(Text Of Editorial Appearing in the “Sunday Observer”of January 6th 2019 Under the Heading “Who is Lasantha?)
The words are still chilling, a decade later. “Who is Lasantha?” retorted a once all-powerful Defence Secretary angrily, when a BBC journalist dared to question him incessantly on the brutal murder of founding editor of The Sunday Leader, Lasantha Wickrematunge who was killed on his way to work 10 years ago this Tuesday.
That was a vastly different time. The lights were going out in newsrooms around the country, as war raged far from the capital and an ugly nationalism was reaching fever pitch. A Government that brooked no nonsense from so-called unpatriotic sections of the media that questioned its execution of the war was at logger-heads with The Sunday Leader newspaper, virtually the last defiant voice in a darkening media landscape as Mahinda Rajapaksa’s Government approached the zenith of its power.
One might not fault Gotabhaya Rajapaksa for wondering why the world should care so much about one journalist killing, in the fog of war on a tiny island far away. Who indeed, was Lasantha Wickrematunge, this one man the world was mourning, and turning into a symbol of resistance against autocratic regimes seeking to silence the free press?
Tens of thousands of people died in Sri Lanka’s conflict and during the tyranny that followed the defeat of the LTTE. Each life was precious and counted to someone. But there are some deaths that wound the collective psyche of the nation. Some deaths are representative of the horrors this country has endured; and poignant reminders of how easily darkness could descend again.
Lasantha’s killing, the murder of five students on the beaches of Trincomalee 13 years ago this week, the abduction and murder of Tamil youth for ransom in 2008, the disappearance of Prageeth Ekneligoda – these are emblematic crimes. Emblematic of the culture of impunity that pervaded the last decade; emblematic of immunity for brutal killers; emblematic of the struggle for justice by loved ones left behind, and hopefully one day soon, emblematic of the eventual triumph of justice over injustice and cruelty.
A decade after his murder, Lasantha’s killers still roam free. The 10th anniversary of his death coincides with the fourth anniversary of the defeat of the Rajapaksa administration. The current Government was swept to power on the back of victims like Lasantha and Prageeth, using these deaths and disappearances as powerful symbols of the tyrannical rule that had to be defeated in that historic election. At the time it seemed like poetic justice that Rajapaksa was defeated on the day Lasantha fell. Four years later, that victory feels pyrrhic, because Lasantha’s murderers are still free.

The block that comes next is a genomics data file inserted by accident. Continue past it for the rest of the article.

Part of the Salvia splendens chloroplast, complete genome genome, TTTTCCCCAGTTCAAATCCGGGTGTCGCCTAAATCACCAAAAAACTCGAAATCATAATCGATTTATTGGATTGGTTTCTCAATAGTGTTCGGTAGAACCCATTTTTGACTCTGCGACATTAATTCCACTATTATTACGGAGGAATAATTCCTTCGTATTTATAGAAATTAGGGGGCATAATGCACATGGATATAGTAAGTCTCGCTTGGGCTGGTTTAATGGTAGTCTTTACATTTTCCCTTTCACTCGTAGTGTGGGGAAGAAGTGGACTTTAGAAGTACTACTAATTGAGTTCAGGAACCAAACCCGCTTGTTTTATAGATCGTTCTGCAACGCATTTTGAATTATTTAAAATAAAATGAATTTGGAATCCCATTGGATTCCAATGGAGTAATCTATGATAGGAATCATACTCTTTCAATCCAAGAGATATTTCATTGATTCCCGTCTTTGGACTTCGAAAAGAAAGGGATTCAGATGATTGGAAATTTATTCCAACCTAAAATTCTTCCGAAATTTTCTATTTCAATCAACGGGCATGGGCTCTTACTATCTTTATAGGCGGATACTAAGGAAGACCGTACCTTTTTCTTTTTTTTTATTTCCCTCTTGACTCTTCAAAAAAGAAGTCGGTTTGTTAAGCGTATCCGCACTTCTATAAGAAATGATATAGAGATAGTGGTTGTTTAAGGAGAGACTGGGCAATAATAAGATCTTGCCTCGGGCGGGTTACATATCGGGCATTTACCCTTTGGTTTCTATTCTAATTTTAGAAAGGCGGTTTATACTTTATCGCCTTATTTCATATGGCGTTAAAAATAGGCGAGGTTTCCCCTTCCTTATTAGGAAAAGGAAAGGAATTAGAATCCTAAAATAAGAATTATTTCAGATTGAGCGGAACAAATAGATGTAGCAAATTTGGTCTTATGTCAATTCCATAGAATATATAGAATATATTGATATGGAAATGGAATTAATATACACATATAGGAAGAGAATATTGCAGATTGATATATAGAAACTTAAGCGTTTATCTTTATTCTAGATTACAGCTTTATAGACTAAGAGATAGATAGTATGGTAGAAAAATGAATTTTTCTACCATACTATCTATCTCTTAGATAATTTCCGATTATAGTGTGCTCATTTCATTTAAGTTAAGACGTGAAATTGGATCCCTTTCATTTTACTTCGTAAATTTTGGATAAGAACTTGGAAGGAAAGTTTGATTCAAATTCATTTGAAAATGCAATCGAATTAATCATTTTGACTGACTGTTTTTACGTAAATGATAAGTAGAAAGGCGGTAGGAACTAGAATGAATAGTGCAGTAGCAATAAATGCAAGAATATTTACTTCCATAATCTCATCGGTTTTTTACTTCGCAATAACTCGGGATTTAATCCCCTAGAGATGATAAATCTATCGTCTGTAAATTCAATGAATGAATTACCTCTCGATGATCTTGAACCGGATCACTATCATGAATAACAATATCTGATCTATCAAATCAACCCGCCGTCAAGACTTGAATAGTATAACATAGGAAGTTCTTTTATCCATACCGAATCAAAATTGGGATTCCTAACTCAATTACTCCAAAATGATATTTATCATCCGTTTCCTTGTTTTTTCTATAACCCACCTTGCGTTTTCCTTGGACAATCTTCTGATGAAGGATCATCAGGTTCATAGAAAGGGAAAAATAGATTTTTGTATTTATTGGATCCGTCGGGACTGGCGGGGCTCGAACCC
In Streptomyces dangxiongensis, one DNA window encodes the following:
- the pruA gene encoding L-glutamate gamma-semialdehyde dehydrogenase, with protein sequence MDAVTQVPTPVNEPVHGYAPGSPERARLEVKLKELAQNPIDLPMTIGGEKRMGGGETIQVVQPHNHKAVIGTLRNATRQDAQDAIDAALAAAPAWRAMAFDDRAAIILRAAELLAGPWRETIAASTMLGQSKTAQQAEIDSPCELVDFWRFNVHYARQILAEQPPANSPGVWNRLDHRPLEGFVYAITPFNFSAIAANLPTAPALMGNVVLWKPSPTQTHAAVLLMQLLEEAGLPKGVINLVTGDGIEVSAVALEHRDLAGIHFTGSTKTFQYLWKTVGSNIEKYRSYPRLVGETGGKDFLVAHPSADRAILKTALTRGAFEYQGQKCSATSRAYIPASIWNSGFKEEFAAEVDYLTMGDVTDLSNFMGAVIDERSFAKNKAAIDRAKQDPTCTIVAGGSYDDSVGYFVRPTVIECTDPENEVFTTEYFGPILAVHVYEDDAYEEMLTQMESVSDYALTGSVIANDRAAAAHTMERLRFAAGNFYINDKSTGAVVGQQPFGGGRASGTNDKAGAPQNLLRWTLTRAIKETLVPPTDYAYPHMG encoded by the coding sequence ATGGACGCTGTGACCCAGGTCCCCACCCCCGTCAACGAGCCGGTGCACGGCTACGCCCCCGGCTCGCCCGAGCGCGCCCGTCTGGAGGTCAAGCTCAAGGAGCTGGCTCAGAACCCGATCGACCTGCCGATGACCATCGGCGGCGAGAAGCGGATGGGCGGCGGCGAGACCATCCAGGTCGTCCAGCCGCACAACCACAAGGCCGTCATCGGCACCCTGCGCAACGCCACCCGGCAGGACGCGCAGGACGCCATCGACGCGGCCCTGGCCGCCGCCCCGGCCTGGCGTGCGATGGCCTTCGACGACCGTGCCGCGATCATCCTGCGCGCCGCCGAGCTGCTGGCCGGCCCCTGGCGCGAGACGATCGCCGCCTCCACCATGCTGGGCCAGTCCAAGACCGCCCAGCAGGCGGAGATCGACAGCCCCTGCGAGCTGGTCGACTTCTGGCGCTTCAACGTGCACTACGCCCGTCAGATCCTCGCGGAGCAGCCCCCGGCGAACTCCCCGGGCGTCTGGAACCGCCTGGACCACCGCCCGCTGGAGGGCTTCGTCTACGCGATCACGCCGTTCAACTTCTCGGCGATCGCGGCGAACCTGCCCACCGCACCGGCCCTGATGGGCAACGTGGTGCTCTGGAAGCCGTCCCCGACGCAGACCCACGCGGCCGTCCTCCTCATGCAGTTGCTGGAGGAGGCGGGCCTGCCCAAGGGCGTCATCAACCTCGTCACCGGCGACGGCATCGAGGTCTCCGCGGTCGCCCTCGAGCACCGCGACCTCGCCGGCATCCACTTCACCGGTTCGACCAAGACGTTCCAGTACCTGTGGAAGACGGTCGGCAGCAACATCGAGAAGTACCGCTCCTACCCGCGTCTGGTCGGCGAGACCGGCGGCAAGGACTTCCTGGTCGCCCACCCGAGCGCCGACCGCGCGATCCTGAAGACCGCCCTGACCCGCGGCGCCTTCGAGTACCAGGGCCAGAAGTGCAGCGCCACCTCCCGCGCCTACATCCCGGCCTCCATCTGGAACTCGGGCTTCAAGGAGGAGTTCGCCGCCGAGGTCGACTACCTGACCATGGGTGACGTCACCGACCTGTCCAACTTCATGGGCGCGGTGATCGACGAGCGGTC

The investigations – having made headway at first after being handed back to the CID – have stagnated for nearly a year. Politicians who flock to Lasnatha’s graveside year after year on the eighth of January pay no attention to the stalemate in the investigations and the raging pain of a family still waiting for justice a decade later. From interference to prevent action against military suspects, to seedy political deals with the suspected perpetrators, the probe into Lasantha’s murder has continued to hit roadblocks during the tenure of the current Government.
Several pages of the Sunday Observer this week are dedicated to Lasantha’s memory and attacks on press freedom over decades that have changed the way journalists challenge authority and deliver the news in this country. Yes, the press is more free today than it was four years ago. The abductions and arson attacks have mercifully ended. But never was it more evident that the media has far to go than during the 50 days of political turmoil this country just survived. It will be remembered that when democracy was under siege, after what the Speaker of Parliament called a ‘coup without guns’, most of the press with a few stark exceptions, stood on the side of anti-democratic forces seeking to plunge the country into darkness once more.
It is as though we never learn.
Had Lasantha lived, his newspaper, like the few that stood up during the recent political crisis, would have been at the vanguard of every democratic battle in the past 10 years. He would have written reams during the impeachment of the country’s first female Chief Justice in 2013. He would have led the charge for democratic change in 2015 and been in the trenches during the 50-day constitutional coup.
Ten years ago, he was feared by lesser men for choosing to stand his ground. His killers believed that when they ended the life of that symbol of defiance and free speech, the rest would be silenced too. For a short time, the strategy was successful.
‘Who is Lasantha?’ He’s just another murder,’ said the country’s former Defence Secretary Gotabaya Rajapaksa incredulously 10 years ago.
We disagree. The Sunday Leader presses may be silent, but Lasantha’s legacy endures. Why is one dead man so important? Because his murder continues to drive the resistance against tyranny.
He represents all those who have been killed in the effort to speak truth to power.
He is every lesser known Tamil journalist killed by the State that labelled them ‘terrorist’, every Sinhalese journalist killed by the State that labelled them ‘traitor’ and everyone in between.
He is every citizen fighting for democracy, every old lady standing in the rain at the Liberty Roundabout in October and November last year; every policeman fighting against political forces to keep investigations into these emblematic cases alive; every family member still asking the State to reveal the whereabouts of missing loved ones.
He is the tribe that will keep demanding justice for his murder. He is every journalist who vows to remain ‘unbowed and unafraid’ against all odds.
We are all Lasantha.